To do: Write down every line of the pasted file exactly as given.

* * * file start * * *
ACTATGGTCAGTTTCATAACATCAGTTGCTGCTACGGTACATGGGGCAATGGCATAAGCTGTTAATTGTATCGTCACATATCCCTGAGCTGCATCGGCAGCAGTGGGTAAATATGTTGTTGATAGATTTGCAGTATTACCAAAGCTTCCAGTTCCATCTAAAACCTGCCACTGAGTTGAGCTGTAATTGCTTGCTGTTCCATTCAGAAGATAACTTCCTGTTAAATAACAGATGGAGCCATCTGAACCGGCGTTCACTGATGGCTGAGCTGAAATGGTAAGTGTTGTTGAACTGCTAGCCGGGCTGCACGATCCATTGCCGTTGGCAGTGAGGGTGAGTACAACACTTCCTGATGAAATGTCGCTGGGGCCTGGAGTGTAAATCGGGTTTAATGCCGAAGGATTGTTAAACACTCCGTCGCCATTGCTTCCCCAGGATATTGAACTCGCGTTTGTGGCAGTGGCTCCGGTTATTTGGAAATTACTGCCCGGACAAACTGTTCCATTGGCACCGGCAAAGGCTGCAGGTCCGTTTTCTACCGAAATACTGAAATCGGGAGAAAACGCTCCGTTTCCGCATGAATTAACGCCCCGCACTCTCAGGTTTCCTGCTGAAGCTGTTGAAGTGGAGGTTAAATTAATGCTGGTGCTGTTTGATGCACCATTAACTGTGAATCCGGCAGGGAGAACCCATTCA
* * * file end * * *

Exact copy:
ACTATGGTCAGTTTCATAACATCAGTTGCTGCTACGGTACATGGGGCAATGGCATAAGCTGTTAATTGTATCGTCACATATCCCTGAGCTGCATCGGCAGCAGTGGGTAAATATGTTGTTGATAGATTTGCAGTATTACCAAAGCTTCCAGTTCCATCTAAAACCTGCCACTGAGTTGAGCTGTAATTGCTTGCTGTTCCATTCAGAAGATAACTTCCTGTTAAATAACAGATGGAGCCATCTGAACCGGCGTTCACTGATGGCTGAGCTGAAATGGTAAGTGTTGTTGAACTGCTAGCCGGGCTGCACGATCCATTGCCGTTGGCAGTGAGGGTGAGTACAACACTTCCTGATGAAATGTCGCTGGGGCCTGGAGTGTAAATCGGGTTTAATGCCGAAGGATTGTTAAACACTCCGTCGCCATTGCTTCCCCAGGATATTGAACTCGCGTTTGTGGCAGTGGCTCCGGTTATTTGGAAATTACTGCCCGGACAAACTGTTCCATTGGCACCGGCAAAGGCTGCAGGTCCGTTTTCTACCGAAATACTGAAATCGGGAGAAAACGCTCCGTTTCCGCATGAATTAACGCCCCGCACTCTCAGGTTTCCTGCTGAAGCTGTTGAAGTGGAGGTTAAATTAATGCTGGTGCTGTTTGATGCACCATTAACTGTGAATCCGGCAGGGAGAACCCATTCA